Nearly a dozen years ago, Carolyn Weber joined the staff of Deadwood History Inc., as an archivist charged with organizing the vast Homestake Mining Co. collection tracing 125 years of gold mining history through myriad historical artifacts and more than 9,000 photographs.
Today, Weber serves as executive director of DHI. Although the 57-year-old who holds a master’s degree in museum studies is little-known outside historical circles, Weber is a driving force behind what local residents and visitors learn about the fabled Wild West community. So, we sat down with her to find out what still trips her trigger about the past.
Tell us a little bit about the facilities you oversee, the number of staff, and the scope of DHI’s collections.
DHI is the nonprofit organization that oversees the operations of the Adams Museum, the Days of ’76 Museum, the Historic Adams House, and the Homestake Adams Research and Cultural Center. All four of these properties are different and unique, but work together to interpret the history of Deadwood and the Black Hills in the context of the American West.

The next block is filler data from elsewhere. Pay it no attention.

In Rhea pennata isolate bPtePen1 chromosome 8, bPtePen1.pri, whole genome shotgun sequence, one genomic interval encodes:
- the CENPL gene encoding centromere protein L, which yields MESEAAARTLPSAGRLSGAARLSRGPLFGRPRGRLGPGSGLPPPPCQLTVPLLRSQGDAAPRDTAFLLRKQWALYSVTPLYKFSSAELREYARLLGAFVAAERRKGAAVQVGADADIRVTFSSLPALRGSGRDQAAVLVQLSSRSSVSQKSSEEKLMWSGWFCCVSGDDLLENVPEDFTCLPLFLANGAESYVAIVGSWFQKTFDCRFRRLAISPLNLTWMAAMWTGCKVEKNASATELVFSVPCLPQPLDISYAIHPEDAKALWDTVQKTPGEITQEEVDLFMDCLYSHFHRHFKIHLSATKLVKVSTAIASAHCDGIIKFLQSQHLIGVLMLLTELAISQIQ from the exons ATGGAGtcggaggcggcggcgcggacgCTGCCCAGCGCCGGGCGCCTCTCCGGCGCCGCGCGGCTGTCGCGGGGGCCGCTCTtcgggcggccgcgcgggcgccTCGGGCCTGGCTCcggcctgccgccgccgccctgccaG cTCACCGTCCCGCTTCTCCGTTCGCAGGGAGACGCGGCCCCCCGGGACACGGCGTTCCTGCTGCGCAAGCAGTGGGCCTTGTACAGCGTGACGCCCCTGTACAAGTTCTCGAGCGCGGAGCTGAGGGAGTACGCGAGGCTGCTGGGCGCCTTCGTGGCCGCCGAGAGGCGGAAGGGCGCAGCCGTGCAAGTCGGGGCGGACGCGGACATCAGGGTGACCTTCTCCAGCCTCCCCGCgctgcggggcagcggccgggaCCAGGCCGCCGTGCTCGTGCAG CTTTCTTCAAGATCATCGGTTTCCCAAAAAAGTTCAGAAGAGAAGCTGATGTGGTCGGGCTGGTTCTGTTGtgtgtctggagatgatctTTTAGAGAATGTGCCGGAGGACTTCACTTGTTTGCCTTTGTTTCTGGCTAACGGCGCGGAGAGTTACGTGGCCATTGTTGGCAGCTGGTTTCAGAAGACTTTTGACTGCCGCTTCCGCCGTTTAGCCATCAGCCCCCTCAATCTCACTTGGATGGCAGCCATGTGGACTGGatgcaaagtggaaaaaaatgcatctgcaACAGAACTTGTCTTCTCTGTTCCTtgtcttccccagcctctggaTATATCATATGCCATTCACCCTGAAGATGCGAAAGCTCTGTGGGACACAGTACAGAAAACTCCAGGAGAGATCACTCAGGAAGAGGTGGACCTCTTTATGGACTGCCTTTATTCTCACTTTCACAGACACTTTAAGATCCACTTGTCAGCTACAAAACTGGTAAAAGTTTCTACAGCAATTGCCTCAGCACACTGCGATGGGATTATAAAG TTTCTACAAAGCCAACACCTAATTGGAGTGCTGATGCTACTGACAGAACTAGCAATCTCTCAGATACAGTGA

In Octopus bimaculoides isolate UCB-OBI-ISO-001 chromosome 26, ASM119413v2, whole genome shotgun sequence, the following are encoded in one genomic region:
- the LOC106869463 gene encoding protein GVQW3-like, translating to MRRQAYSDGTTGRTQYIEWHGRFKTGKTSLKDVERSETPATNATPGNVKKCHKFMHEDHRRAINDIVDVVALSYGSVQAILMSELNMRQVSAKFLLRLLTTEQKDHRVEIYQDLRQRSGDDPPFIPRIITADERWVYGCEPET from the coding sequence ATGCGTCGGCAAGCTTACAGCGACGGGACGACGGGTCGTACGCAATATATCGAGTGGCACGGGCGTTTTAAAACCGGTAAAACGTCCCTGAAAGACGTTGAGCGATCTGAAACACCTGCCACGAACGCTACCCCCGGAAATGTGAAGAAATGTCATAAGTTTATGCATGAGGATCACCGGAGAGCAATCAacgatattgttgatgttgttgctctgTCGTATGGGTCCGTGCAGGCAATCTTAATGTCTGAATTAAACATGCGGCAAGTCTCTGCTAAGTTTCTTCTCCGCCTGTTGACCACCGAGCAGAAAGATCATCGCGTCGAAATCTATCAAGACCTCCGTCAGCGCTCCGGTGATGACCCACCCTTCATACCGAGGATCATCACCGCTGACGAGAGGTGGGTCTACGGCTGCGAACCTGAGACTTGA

Our organization employs 11 full-time and 12 part-time and seasonal staff. DHI’s collections are vast and varied, dating back millions of years ago to the present. Just a smattering of the items includes paleontological specimens, a trunk from the Cheyenne to Deadwood stage line, thousands of beautiful and dramatic historical photographs, a personal possessions box that sailed on the Mayflower, Deadwood You Bet materials, champion bronc riding saddles, Homestake Mining Co. records, and revealing diaries.
What are a few of the most unusual, rare and intriguing items or artifacts from DHI’s collections?
Potato Creek Johnny’s nugget, on display at the Adams Museum, has to be one of the most valuable pieces in the collection. Weighing in at 7.346 troy ounces, it is one of the largest gold nuggets that has ever been unearthed in the Black Hills. W.E. Adams paid $250 for it back in the 1930s. Imagine what it is worth today?